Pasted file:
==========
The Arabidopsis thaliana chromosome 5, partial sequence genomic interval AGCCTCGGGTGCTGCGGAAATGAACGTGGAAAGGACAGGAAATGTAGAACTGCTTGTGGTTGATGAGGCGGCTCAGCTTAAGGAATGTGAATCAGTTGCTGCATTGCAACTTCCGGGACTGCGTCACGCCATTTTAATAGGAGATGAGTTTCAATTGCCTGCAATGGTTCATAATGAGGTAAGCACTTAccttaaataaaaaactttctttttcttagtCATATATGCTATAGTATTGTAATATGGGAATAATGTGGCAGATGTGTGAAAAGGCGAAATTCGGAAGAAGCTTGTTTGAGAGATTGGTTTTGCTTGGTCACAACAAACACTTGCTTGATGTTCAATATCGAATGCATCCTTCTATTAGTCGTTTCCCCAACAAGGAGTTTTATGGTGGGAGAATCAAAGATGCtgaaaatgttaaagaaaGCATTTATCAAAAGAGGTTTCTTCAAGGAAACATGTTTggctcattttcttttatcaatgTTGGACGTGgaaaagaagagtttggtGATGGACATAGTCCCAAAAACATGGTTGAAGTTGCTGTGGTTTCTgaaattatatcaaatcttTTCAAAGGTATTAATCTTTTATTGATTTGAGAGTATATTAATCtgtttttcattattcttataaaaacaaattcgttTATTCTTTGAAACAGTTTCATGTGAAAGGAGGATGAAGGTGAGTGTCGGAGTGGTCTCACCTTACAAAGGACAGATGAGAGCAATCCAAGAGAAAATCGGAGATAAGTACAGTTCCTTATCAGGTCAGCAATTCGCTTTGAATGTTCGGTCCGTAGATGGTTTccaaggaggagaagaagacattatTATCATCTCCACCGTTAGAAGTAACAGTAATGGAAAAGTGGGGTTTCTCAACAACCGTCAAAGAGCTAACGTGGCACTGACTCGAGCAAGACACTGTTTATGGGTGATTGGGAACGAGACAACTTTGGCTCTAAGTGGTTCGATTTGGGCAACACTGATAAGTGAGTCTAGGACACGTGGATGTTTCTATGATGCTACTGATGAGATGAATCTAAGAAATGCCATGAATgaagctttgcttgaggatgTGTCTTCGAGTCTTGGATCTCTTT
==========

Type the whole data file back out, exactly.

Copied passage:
The Arabidopsis thaliana chromosome 5, partial sequence genomic interval AGCCTCGGGTGCTGCGGAAATGAACGTGGAAAGGACAGGAAATGTAGAACTGCTTGTGGTTGATGAGGCGGCTCAGCTTAAGGAATGTGAATCAGTTGCTGCATTGCAACTTCCGGGACTGCGTCACGCCATTTTAATAGGAGATGAGTTTCAATTGCCTGCAATGGTTCATAATGAGGTAAGCACTTAccttaaataaaaaactttctttttcttagtCATATATGCTATAGTATTGTAATATGGGAATAATGTGGCAGATGTGTGAAAAGGCGAAATTCGGAAGAAGCTTGTTTGAGAGATTGGTTTTGCTTGGTCACAACAAACACTTGCTTGATGTTCAATATCGAATGCATCCTTCTATTAGTCGTTTCCCCAACAAGGAGTTTTATGGTGGGAGAATCAAAGATGCtgaaaatgttaaagaaaGCATTTATCAAAAGAGGTTTCTTCAAGGAAACATGTTTggctcattttcttttatcaatgTTGGACGTGgaaaagaagagtttggtGATGGACATAGTCCCAAAAACATGGTTGAAGTTGCTGTGGTTTCTgaaattatatcaaatcttTTCAAAGGTATTAATCTTTTATTGATTTGAGAGTATATTAATCtgtttttcattattcttataaaaacaaattcgttTATTCTTTGAAACAGTTTCATGTGAAAGGAGGATGAAGGTGAGTGTCGGAGTGGTCTCACCTTACAAAGGACAGATGAGAGCAATCCAAGAGAAAATCGGAGATAAGTACAGTTCCTTATCAGGTCAGCAATTCGCTTTGAATGTTCGGTCCGTAGATGGTTTccaaggaggagaagaagacattatTATCATCTCCACCGTTAGAAGTAACAGTAATGGAAAAGTGGGGTTTCTCAACAACCGTCAAAGAGCTAACGTGGCACTGACTCGAGCAAGACACTGTTTATGGGTGATTGGGAACGAGACAACTTTGGCTCTAAGTGGTTCGATTTGGGCAACACTGATAAGTGAGTCTAGGACACGTGGATGTTTCTATGATGCTACTGATGAGATGAATCTAAGAAATGCCATGAATgaagctttgcttgaggatgTGTCTTCGAGTCTTGGATCTCTTT